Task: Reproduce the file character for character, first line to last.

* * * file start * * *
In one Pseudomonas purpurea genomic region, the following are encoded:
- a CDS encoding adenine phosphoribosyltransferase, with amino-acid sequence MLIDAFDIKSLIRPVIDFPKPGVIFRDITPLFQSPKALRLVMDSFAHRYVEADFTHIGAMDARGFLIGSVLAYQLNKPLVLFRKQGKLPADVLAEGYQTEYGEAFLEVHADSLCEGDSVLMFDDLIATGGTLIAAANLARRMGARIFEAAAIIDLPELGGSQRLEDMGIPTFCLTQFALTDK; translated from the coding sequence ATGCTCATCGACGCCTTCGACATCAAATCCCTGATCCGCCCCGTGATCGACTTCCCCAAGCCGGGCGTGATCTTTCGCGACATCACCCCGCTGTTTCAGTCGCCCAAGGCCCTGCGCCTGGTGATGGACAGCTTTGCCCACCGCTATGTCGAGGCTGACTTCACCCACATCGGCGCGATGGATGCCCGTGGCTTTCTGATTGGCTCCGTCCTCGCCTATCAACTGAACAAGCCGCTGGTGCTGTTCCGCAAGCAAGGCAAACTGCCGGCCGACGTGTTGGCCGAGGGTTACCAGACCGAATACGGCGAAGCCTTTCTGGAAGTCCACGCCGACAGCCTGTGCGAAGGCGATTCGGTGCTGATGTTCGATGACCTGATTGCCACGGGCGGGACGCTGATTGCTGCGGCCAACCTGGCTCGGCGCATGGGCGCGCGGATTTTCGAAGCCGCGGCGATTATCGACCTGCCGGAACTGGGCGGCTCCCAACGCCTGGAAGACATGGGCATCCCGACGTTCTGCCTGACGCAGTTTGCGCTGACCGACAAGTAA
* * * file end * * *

In one Pseudomonas purpurea genomic region, the following are encoded:
- a CDS encoding adenine phosphoribosyltransferase, with amino-acid sequence MLIDAFDIKSLIRPVIDFPKPGVIFRDITPLFQSPKALRLVMDSFAHRYVEADFTHIGAMDARGFLIGSVLAYQLNKPLVLFRKQGKLPADVLAEGYQTEYGEAFLEVHADSLCEGDSVLMFDDLIATGGTLIAAANLARRMGARIFEAAAIIDLPELGGSQRLEDMGIPTFCLTQFALTDK; translated from the coding sequence ATGCTCATCGACGCCTTCGACATCAAATCCCTGATCCGCCCCGTGATCGACTTCCCCAAGCCGGGCGTGATCTTTCGCGACATCACCCCGCTGTTTCAGTCGCCCAAGGCCCTGCGCCTGGTGATGGACAGCTTTGCCCACCGCTATGTCGAGGCTGACTTCACCCACATCGGCGCGATGGATGCCCGTGGCTTTCTGATTGGCTCCGTCCTCGCCTATCAACTGAACAAGCCGCTGGTGCTGTTCCGCAAGCAAGGCAAACTGCCGGCCGACGTGTTGGCCGAGGGTTACCAGACCGAATACGGCGAAGCCTTTCTGGAAGTCCACGCCGACAGCCTGTGCGAAGGCGATTCGGTGCTGATGTTCGATGACCTGATTGCCACGGGCGGGACGCTGATTGCTGCGGCCAACCTGGCTCGGCGCATGGGCGCGCGGATTTTCGAAGCCGCGGCGATTATCGACCTGCCGGAACTGGGCGGCTCCCAACGCCTGGAAGACATGGGCATCCCGACGTTCTGCCTGACGCAGTTTGCGCTGACCGACAAGTAA